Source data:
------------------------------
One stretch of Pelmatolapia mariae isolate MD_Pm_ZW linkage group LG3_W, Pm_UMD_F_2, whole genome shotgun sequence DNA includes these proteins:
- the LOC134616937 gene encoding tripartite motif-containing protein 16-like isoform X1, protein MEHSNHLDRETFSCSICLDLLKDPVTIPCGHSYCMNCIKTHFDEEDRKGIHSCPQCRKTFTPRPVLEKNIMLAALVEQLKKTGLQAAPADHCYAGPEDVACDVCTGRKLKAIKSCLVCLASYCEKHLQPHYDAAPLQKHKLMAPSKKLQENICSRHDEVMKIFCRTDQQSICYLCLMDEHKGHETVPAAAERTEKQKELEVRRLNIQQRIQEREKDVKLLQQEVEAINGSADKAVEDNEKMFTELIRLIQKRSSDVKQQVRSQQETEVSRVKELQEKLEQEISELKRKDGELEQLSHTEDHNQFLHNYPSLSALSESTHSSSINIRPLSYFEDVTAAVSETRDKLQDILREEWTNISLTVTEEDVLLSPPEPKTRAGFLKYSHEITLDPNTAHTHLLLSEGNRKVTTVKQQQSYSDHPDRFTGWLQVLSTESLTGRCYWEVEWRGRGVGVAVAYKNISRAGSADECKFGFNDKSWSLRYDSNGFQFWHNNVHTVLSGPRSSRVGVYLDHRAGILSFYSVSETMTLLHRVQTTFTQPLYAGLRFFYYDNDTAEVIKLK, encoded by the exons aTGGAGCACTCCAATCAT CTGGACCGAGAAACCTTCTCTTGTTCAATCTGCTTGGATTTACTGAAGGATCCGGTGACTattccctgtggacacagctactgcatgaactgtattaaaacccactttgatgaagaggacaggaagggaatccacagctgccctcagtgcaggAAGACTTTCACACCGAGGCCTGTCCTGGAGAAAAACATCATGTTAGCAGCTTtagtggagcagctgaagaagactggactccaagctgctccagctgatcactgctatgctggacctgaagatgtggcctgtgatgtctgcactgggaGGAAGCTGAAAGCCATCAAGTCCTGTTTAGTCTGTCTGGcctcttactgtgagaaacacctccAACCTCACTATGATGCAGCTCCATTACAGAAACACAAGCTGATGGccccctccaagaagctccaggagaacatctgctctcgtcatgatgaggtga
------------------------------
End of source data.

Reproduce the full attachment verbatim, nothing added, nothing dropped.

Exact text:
One stretch of Pelmatolapia mariae isolate MD_Pm_ZW linkage group LG3_W, Pm_UMD_F_2, whole genome shotgun sequence DNA includes these proteins:
- the LOC134616937 gene encoding tripartite motif-containing protein 16-like isoform X1, protein MEHSNHLDRETFSCSICLDLLKDPVTIPCGHSYCMNCIKTHFDEEDRKGIHSCPQCRKTFTPRPVLEKNIMLAALVEQLKKTGLQAAPADHCYAGPEDVACDVCTGRKLKAIKSCLVCLASYCEKHLQPHYDAAPLQKHKLMAPSKKLQENICSRHDEVMKIFCRTDQQSICYLCLMDEHKGHETVPAAAERTEKQKELEVRRLNIQQRIQEREKDVKLLQQEVEAINGSADKAVEDNEKMFTELIRLIQKRSSDVKQQVRSQQETEVSRVKELQEKLEQEISELKRKDGELEQLSHTEDHNQFLHNYPSLSALSESTHSSSINIRPLSYFEDVTAAVSETRDKLQDILREEWTNISLTVTEEDVLLSPPEPKTRAGFLKYSHEITLDPNTAHTHLLLSEGNRKVTTVKQQQSYSDHPDRFTGWLQVLSTESLTGRCYWEVEWRGRGVGVAVAYKNISRAGSADECKFGFNDKSWSLRYDSNGFQFWHNNVHTVLSGPRSSRVGVYLDHRAGILSFYSVSETMTLLHRVQTTFTQPLYAGLRFFYYDNDTAEVIKLK, encoded by the exons aTGGAGCACTCCAATCAT CTGGACCGAGAAACCTTCTCTTGTTCAATCTGCTTGGATTTACTGAAGGATCCGGTGACTattccctgtggacacagctactgcatgaactgtattaaaacccactttgatgaagaggacaggaagggaatccacagctgccctcagtgcaggAAGACTTTCACACCGAGGCCTGTCCTGGAGAAAAACATCATGTTAGCAGCTTtagtggagcagctgaagaagactggactccaagctgctccagctgatcactgctatgctggacctgaagatgtggcctgtgatgtctgcactgggaGGAAGCTGAAAGCCATCAAGTCCTGTTTAGTCTGTCTGGcctcttactgtgagaaacacctccAACCTCACTATGATGCAGCTCCATTACAGAAACACAAGCTGATGGccccctccaagaagctccaggagaacatctgctctcgtcatgatgaggtga